Further, the application of Western ideology to Iranian society has shaped global perceptions of Iranian women. As Moradian notes, “Western imperialism or intervention into Iranian society brought with it a politics of gender and sexuality often talked about as Orientalism.” Through an Orientalist lens, today’s images of women burning hijabs or advocating regime change can be misinterpreted as a rejection of Islam in favor of Western values.

In reality, neither Iran’s democratic future nor the Iranian feminist movement relies on the adoption of Western ideals. Rather, the fight for liberation is rooted in the psyche and history of the Iranian people, who are rising up to redefine their government and future.

Iran’s most pervasive form of patriarchy comes in the form of domestic dictatorship. In post-revolutionary Iran, women’s rights are curtailed and delegitimized at almost every level of society. Activists are frequently imprisoned or exiled for protesting archaic laws. The most visible symbol of gender inequality is the mandatory hijab enforced by a brutal morality police. While some women choose to wear the veil for religious reasons, many Iranians resent the government’s weaponization of Islam as a tool to oppress. In this way, Iran’s mandatory veil does not pose a debate on religion versus secularity but rather autonomy versus oppression.

To transform matter into spirit. To cross the threshold. To abolish all signs, then go after them. To decode the future.

Under these constraints, Iranian women have developed what Moradian described as an “intersectional feminist movement.” Through everything from public disobedience to negotiation, activists have slowly achieved legislative improvements for women. In the current protests, Iranian women are leading a more powerful, unified movement than ever before. They are uniting people across not only religious but also ethnic lines in an unprecedented way. Amini’s identity as a Kurdish woman exposed her to both gender-based and ethnic discrimination as Kurds are a historically persecuted group in Iran. Women and ethnic minorities are now calling into question the entire system of Islamic theocracy.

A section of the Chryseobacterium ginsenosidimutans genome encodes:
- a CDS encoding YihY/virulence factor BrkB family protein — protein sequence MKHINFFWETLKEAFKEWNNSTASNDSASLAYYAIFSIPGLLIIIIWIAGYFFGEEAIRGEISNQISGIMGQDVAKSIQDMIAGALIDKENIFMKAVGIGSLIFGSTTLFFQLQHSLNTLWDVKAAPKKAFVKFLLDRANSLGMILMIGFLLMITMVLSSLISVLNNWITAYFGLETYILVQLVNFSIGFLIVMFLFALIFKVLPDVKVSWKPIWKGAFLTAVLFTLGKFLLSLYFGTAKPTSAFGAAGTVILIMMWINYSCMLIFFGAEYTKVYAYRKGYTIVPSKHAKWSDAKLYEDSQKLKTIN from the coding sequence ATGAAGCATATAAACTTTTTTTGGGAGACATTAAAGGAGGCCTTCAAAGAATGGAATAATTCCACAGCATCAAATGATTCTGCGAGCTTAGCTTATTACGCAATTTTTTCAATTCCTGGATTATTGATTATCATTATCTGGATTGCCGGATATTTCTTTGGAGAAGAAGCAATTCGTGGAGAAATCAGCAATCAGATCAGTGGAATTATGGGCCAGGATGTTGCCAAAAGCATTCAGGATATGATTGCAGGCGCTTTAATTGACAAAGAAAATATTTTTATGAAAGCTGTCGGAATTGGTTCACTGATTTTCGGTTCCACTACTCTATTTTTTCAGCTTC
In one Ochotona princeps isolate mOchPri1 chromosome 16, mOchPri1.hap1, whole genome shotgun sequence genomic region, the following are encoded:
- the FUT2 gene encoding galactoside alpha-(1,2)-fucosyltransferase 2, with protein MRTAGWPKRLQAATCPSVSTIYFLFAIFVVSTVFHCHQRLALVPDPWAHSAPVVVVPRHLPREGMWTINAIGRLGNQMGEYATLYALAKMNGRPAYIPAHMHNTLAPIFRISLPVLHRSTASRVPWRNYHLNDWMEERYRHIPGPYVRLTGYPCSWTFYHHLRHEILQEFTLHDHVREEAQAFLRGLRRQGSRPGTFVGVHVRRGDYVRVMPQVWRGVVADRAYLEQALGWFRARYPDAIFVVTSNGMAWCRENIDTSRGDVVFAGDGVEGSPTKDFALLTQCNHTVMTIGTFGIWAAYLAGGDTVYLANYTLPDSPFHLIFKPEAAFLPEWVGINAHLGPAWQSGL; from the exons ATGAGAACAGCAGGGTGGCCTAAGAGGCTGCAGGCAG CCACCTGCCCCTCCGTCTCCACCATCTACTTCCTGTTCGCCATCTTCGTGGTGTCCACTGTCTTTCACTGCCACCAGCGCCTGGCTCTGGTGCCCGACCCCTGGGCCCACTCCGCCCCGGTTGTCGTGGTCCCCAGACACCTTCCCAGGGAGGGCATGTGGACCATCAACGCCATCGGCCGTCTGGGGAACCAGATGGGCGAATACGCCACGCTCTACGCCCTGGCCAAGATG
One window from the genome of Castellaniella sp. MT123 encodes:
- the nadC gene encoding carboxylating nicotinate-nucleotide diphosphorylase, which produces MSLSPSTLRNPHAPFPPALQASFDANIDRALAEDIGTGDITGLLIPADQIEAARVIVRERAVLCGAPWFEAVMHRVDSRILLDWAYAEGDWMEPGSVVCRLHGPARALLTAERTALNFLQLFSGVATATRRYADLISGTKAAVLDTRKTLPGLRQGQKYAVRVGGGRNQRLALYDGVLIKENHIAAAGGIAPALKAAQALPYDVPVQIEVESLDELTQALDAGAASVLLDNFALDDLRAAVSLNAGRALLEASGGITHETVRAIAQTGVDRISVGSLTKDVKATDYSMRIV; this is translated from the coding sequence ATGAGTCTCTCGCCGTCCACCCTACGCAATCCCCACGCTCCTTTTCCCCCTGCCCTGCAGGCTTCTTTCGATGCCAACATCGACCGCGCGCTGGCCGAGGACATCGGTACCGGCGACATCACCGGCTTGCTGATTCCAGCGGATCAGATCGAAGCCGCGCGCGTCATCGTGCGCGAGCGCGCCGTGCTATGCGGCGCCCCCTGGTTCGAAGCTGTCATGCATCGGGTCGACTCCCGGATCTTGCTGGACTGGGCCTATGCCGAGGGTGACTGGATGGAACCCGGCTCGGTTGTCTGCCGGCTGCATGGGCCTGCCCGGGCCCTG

While the current protests in Iran hold women’s issues at their core, their demands have sparked a societal mobilization against the regime. In particular, Iranians are protesting their untenable economic situation, plagued by inflation and unemployment crises. While earlier protest movements were largely confined to the middle class and advocated reform to the current government, today’s protests unite Iranians across classes in calling for regime change. In light of the unrest, the government has responded with a brutal crackdown: Since September they have imprisoned over 15,000 people and killed over 300. Many believe that regime change is the only path forward.

Not to forget. To be sure that some day, no one knows when, justice will prevail. To know that the world will take revenge for having been fooled.

Iran’s protests represent collaboration across gender, ethnicity, and class in fighting for a common future. One tendril of the movement is located right on campus, working out of Milstein: Columbia’s Iranian Student Association. Transition and action are the qualities of the moment.